the demurrer is overruled, and that the plaintiff be required to reform the petition, and, in doing so, to determine whether the case shall be proceeded with at law or in equity, and, in either event, that the pleading be made clear and specific,-such reformed petition to be filed within 20 days.
PAULY v. O'BRIEN.
(Circuit Court, S. D. California. August 11, 1895.)
BANKS AND BANKING-NEGOTIABLE INSTRUMENTS.
Where a person, at the solicitation of national bank officers, gave his note to the bank to take up the note of a stranger, for the purpose, as stated by the officers, of getting the old note "out of the past-due notes," held, that the maker of the new note was liable to the receiver of the bank. on a renewal of the note, whether the transaction was a real one, or a mere trick to make It appear to the government and the creditors and stockholders that the bank had a valuable asset which it in fact did nor have.
This was an action at law by Frederick N. Pauly, receiver of the California National Bank of San Diego, against J. E. O'Brien on a promissory note made by the latter to the bank. David L. Withington, for plaintiff. E. W. Britt and Works & Works, for defendant ROSS, Circuit Judge. This is another of the many rascally transactions disclosed in suits brought before this court in connection with the insolvent California National Bank of San Diego. The action is upon a promissory note executed by the defendant to the bank, and is submitted to the court upon an agreed statement of facts which Shows-First, that the facts alleged in the complaint, which is in the ordinary form in such actions, are true; and, second. the purpose of the note and the circumstances under which it was executed, which are, in substance, as follows: On the 15th day of November, 1889, one Naylor was indebted to the bank in the sum of $3,714.40, evidenced by his promissory note, secured by a deposit with the bank of a lot of jewelry as collateral. Naylor was insolvent, and, on the day named, the bookkeeper of the bank, who was a brother of the defendant, at the instance of its vice president, one D. D. Dare, asked the defendant to give his note to the bank in place of and to take up that of Naylor, at the time stating "that Naylor's note was past due, and was secured by collaterals which were believed to be ample to pay the note, and that the bank wanted to get the note out of the past-due notes, and that the Naylor note and collaterals were to be collateral to the note to be given by him. and would wipe his note out when the collaterals were disposed of. assuring him .that the bank held jewelry as collateral s·ufficient to pay it." The aefendant consented to this request, and, pursuan;!; thereto,':executed his note to the bank for the sum of $3,-
PAULY V. O'BRIEN.
714.40, "and the Naylor note was entered as paid on the books of the bank, and the O'Brien note was entered as a discount for its face." Thereafter, the bank sold "some or all" of the jewelry for the sum of $1,150, and credited that amount on the note given by the defendant. Subsequently, and on the 21st of March, 1891, the bank informed the defendant of the sale, at which time he executed to the bank a new note, for the amount of the first one, less the amount realized by the sale of the jewelry; and still later, to wit, on the 21st of July, 1891, defendant ex.ecuted to the bank, in renewal of the one last mentioned, the note sued on herein, the amount of which was the amount of the note of March 21, 1891, without interest. Each and all of the notes executed by the defendant, proceeds the agreed statement, "were given without any other consideration than here stated, and that the only knowledge said Naylor bad of the matter was that Dare told him that the jewelry had been sold, and applied on the note. The Naylor note had been carried, and each of the O'Brien notes were carried, among the assets of the bank upon its books and in its statements to the comptroller, as an asset for their face." Upon these facts, I think it clear that the plaintiff is entitled to judgment. It is said for the defendant that the note sued on was without consideration. Not so, according to the agreed statement of facts, for it is there stated that it was executed in place of and to take up the note of Naylor, then represented by the bank officers to be past due, and to be secured by collaterals which were believed to be ample to pay it, and which they represented the bank wanted to get "out of the past-due notes," and which, together with the collaterals, were to stand as collateral to the note executed by the defendant, upon the execution of which the Naylor note was entered as paid on the books of the bank, and the defendant's note was entered thereon "as a discount for its face." It thus appears that the defendant executed his first note, subsequently renewing it from time to time, and ultimately by the note in suit, for the purpose of having it take the place of the Naylor note, which, together with the collaterals, "were to be collateral to the note" given by him. If, however, this was not really the case, but that, in truth, the transaction was a mere trick to make it appear to the government and to the creditors and stockholders of the bank that it had a valuable note when in fact it did not have one, the result must be the same, for, when parties employ legal instruments of an obligatory character for fraudulent and deceitful purposes, it is sound reason, as well as pure justice, to leave him bound who has bound himself. It will never do for the courts to hold that the officers of a bank, by the connivance of a third party, can give to it the semblance of solidity and security, and, when its insolvency is disclosed, that the, third party can escape the consequences of his fraudulent act. Un·' doubtedly, the transaction in question originated with the offioel's of the bank, but to it the defendant became a willing party. It would tequire mo,te credil;lity, thlU:l I p()Ssess to believe that the defendant, when his brother, who was the bookkeeper of the bank, came to him with the proposition of its vice president, in its every suggestion and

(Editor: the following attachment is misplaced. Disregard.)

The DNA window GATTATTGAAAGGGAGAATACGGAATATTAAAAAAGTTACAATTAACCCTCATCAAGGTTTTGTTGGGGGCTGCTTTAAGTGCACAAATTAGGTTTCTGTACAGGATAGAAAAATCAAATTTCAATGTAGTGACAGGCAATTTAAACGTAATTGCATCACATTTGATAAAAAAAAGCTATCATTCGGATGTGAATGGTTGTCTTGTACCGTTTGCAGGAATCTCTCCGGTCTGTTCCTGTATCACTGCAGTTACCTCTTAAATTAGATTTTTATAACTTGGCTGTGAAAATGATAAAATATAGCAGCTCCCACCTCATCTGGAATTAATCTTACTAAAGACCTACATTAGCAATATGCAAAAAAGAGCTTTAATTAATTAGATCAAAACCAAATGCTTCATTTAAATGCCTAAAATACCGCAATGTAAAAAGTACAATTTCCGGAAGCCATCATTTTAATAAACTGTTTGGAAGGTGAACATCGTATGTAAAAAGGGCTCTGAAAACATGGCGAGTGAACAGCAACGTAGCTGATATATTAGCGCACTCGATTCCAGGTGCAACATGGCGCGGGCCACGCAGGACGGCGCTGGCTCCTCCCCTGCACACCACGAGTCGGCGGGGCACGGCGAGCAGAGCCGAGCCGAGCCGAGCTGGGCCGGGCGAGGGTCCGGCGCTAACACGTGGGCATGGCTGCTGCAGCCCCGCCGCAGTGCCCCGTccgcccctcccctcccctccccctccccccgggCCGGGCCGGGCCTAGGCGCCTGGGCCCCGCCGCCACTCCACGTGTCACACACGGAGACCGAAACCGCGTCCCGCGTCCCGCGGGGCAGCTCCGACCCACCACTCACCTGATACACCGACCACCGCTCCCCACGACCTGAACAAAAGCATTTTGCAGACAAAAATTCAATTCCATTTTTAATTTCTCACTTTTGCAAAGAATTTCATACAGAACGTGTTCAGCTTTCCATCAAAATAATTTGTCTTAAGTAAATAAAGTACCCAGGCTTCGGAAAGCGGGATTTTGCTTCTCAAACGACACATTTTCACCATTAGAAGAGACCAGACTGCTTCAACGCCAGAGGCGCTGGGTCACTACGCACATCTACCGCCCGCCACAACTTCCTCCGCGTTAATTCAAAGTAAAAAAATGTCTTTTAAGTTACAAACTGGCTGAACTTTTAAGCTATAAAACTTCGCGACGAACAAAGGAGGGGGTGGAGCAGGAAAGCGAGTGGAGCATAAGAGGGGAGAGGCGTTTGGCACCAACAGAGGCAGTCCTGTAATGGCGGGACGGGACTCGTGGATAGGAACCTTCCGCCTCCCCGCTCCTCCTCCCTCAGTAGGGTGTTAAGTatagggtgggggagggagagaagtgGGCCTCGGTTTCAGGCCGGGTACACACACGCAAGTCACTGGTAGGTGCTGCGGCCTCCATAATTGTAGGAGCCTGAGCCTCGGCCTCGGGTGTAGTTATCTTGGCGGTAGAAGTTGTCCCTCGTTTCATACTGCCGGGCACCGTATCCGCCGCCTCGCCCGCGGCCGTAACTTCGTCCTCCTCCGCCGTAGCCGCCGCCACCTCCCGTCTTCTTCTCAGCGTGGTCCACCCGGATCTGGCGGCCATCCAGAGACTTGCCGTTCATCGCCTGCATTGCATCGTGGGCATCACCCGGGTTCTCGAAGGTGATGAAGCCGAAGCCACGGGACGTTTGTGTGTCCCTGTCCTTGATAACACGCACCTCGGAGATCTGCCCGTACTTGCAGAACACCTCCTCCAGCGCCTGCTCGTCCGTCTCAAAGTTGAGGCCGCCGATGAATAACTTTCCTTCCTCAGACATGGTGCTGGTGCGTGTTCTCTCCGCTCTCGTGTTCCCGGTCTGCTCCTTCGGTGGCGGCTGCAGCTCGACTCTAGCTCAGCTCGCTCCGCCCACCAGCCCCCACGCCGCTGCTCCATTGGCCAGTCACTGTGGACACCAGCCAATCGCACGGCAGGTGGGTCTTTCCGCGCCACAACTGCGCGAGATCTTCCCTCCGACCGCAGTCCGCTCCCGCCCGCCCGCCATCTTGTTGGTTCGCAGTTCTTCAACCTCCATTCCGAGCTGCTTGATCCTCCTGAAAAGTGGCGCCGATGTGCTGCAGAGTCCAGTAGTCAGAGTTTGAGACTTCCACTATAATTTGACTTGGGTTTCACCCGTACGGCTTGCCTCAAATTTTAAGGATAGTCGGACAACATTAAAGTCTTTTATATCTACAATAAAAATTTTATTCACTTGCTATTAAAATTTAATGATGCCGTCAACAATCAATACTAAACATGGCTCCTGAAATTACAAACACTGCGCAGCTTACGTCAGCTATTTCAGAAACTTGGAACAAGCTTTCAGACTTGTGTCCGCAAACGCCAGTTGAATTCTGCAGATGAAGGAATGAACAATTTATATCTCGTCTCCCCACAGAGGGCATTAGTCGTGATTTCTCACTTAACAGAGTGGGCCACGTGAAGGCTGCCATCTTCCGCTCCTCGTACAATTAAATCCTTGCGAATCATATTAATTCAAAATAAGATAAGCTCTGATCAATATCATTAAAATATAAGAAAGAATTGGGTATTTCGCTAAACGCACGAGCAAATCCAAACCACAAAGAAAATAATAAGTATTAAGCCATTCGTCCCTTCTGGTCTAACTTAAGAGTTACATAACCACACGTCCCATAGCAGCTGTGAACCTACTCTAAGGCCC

dId know its true character and purpose. far as appears, a total stranger to him. Why shoul(,l hee::ltecute his note to take up the note of Naylor? What moved .him to do it, except to enable the officers of the bank to supplant the. overdue note of Naylor with a live note, which he now insists WaE! consideration and purely voluntary, but enabled the b,ankofficel's to make a deceptive, and therefore fraudulent, showing ot assets? Obviously, nothing. There will be judg-ment for the plaintiff for the amount due upon the note sued upon, aCG?rding toits terms, with costs.
PRICKETT v. CITY OF MARCELINIll.l (Circuit Court ot Appeals, Eighth CircuIt. June 4, 1895.)
M:mncIPml. BONDS-SEARCY COUNTY. v. THOMPSON, FOIjLOWEJ>.
C. A. 849, 66
In Error to. the Circuit of the United States for the Western 1)istrict Of Missouri. . This.was an action at law by WilliaIl1 R.Prickett against the city of Mar'ceHn,e, to recover on certain municipal bonds. A jury was waJv¢d; and the case submitted to the court on the proofs. The court. fourid the issues generally for the defendant, and rendered judgment'Rccordingly.· 65 Fed. 469. The plaintiff brings error. g. A. Clover, for plaintiff in error. . Harry K. West and samuel W. Moore, for defendant in error. Before,CALDWELL, SANBORN, and THAYER, Circuit Judges.
$ ,-.,.' .. .' - '
PER This case is affirmed on the authority of Searcy County v. Thompson, 13 C. C. A. 349,66 Fed. 92.
NORTItWESTERN MDT. LIFE INS. CO. v. QUINN et aL (Circuit. Court, W. D. Michigan, S. D.
CLERKS OF CotrRT-FEES AND COMMISSIONS.
July 23, 1895.)
The clerk is,not entitled to any commission on the amount ot the aeceptca bid in a foreclosure sale where the sale is conducted by a special master, who, undel' direction of the decree, himself pays over the proceeds to the mortgagee, so that no money comes into the clerk's hands.
'Tbe decree was not void It erroneous, and, after execution, an objection by the clerk was too late.
This Was a bpi 'for the fo'reclosure of a mortgage brought by the N'orthwestern Mdt-rial Life Insurance Company against Thomas B. Quinn, Mary Quinn, Herman N. Williams, Elizabeth Williams, and John Dennery,' Heard on the petition of Oharles 1. Fitch, clerk of the court, 'for. an allowance of the statutory percentage on the amount bid at the foreclosure